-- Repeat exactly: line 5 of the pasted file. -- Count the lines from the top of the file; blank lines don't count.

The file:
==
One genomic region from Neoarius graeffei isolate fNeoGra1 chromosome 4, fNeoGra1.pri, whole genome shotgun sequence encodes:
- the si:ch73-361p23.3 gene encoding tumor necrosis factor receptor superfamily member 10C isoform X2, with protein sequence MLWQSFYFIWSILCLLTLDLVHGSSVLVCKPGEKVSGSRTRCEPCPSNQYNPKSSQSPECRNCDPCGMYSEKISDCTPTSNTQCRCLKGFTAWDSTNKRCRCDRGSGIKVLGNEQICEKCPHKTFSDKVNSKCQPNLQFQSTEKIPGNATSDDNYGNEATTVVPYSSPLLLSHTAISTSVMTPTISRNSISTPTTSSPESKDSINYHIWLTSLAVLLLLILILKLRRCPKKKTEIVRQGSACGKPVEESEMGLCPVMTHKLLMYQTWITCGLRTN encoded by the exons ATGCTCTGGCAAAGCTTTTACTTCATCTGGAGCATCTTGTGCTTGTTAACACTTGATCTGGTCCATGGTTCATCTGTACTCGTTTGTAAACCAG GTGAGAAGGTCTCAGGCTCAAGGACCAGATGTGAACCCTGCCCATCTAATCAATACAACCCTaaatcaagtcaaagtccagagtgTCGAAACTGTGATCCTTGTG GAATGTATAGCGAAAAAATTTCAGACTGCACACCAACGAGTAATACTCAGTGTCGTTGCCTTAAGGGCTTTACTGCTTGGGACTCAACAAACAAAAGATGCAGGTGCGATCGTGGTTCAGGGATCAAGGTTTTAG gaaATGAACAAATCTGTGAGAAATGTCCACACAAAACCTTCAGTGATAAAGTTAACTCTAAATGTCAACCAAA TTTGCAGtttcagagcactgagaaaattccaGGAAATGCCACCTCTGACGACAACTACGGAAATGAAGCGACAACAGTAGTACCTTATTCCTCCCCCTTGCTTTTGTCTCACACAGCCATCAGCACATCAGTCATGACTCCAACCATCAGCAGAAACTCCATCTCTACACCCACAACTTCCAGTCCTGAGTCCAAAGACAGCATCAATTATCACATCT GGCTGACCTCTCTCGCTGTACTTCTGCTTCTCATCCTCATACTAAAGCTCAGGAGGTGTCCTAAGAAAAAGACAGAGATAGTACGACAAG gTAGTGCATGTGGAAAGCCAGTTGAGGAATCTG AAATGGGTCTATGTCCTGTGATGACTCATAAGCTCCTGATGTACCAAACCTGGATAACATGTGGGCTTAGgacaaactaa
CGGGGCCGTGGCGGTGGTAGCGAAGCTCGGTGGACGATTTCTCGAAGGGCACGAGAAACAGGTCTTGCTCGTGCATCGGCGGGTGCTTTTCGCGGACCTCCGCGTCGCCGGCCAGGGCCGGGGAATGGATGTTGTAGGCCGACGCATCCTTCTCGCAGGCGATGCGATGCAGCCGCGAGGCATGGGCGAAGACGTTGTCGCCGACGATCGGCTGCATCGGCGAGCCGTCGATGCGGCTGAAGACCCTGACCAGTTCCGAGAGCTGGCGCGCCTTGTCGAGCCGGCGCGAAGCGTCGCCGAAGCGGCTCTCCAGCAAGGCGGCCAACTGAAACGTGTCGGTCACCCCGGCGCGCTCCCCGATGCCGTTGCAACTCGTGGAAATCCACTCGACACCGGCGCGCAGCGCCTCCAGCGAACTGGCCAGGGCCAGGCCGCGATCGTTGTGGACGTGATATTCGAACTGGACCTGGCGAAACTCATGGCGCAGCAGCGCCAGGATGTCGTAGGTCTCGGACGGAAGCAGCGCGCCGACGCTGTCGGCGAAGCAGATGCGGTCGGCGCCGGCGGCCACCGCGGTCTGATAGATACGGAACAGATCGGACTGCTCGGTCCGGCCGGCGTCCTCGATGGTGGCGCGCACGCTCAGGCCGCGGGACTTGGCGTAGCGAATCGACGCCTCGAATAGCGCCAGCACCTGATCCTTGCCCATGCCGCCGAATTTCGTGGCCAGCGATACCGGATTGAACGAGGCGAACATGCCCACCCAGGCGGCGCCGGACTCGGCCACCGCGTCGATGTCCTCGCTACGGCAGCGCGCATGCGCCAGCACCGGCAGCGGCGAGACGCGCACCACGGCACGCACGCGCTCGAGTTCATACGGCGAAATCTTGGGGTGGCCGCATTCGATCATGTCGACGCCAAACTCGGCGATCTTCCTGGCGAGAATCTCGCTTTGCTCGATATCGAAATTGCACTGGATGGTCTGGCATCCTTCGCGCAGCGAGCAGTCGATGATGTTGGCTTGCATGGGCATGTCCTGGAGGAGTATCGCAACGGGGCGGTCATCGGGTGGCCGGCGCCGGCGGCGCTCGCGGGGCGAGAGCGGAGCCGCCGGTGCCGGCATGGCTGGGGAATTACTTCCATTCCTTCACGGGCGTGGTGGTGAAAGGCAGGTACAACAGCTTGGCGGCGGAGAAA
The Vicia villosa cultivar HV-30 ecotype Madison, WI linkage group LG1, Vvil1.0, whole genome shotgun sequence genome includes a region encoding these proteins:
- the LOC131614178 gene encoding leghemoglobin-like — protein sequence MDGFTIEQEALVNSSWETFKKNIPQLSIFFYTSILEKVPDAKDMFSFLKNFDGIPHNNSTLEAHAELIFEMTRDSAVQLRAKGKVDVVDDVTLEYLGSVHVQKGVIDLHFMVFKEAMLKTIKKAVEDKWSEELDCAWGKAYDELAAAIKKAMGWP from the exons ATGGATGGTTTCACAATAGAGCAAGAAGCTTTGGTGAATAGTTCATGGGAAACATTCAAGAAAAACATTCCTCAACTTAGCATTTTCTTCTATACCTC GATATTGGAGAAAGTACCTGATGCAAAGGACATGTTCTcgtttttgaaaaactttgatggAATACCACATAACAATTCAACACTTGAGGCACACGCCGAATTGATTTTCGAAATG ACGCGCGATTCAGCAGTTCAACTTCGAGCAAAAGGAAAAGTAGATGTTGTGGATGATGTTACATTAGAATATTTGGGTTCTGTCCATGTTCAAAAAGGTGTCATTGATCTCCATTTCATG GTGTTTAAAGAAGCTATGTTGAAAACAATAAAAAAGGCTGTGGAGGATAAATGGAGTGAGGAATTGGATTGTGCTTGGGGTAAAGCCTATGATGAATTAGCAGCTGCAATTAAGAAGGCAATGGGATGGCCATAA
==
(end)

- the LOC131614178 gene encoding leghemoglobin-like — protein sequence MDGFTIEQEALVNSSWETFKKNIPQLSIFFYTSILEKVPDAKDMFSFLKNFDGIPHNNSTLEAHAELIFEMTRDSAVQLRAKGKVDVVDDVTLEYLGSVHVQKGVIDLHFMVFKEAMLKTIKKAVEDKWSEELDCAWGKAYDELAAAIKKAMGWP from the exons ATGGATGGTTTCACAATAGAGCAAGAAGCTTTGGTGAATAGTTCATGGGAAACATTCAAGAAAAACATTCCTCAACTTAGCATTTTCTTCTATACCTC GATATTGGAGAAAGTACCTGATGCAAAGGACATGTTCTcgtttttgaaaaactttgatggAATACCACATAACAATTCAACACTTGAGGCACACGCCGAATTGATTTTCGAAATG ACGCGCGATTCAGCAGTTCAACTTCGAGCAAAAGGAAAAGTAGATGTTGTGGATGATGTTACATTAGAATATTTGGGTTCTGTCCATGTTCAAAAAGGTGTCATTGATCTCCATTTCATG GTGTTTAAAGAAGCTATGTTGAAAACAATAAAAAAGGCTGTGGAGGATAAATGGAGTGAGGAATTGGATTGTGCTTGGGGTAAAGCCTATGATGAATTAGCAGCTGCAATTAAGAAGGCAATGGGATGGCCATAA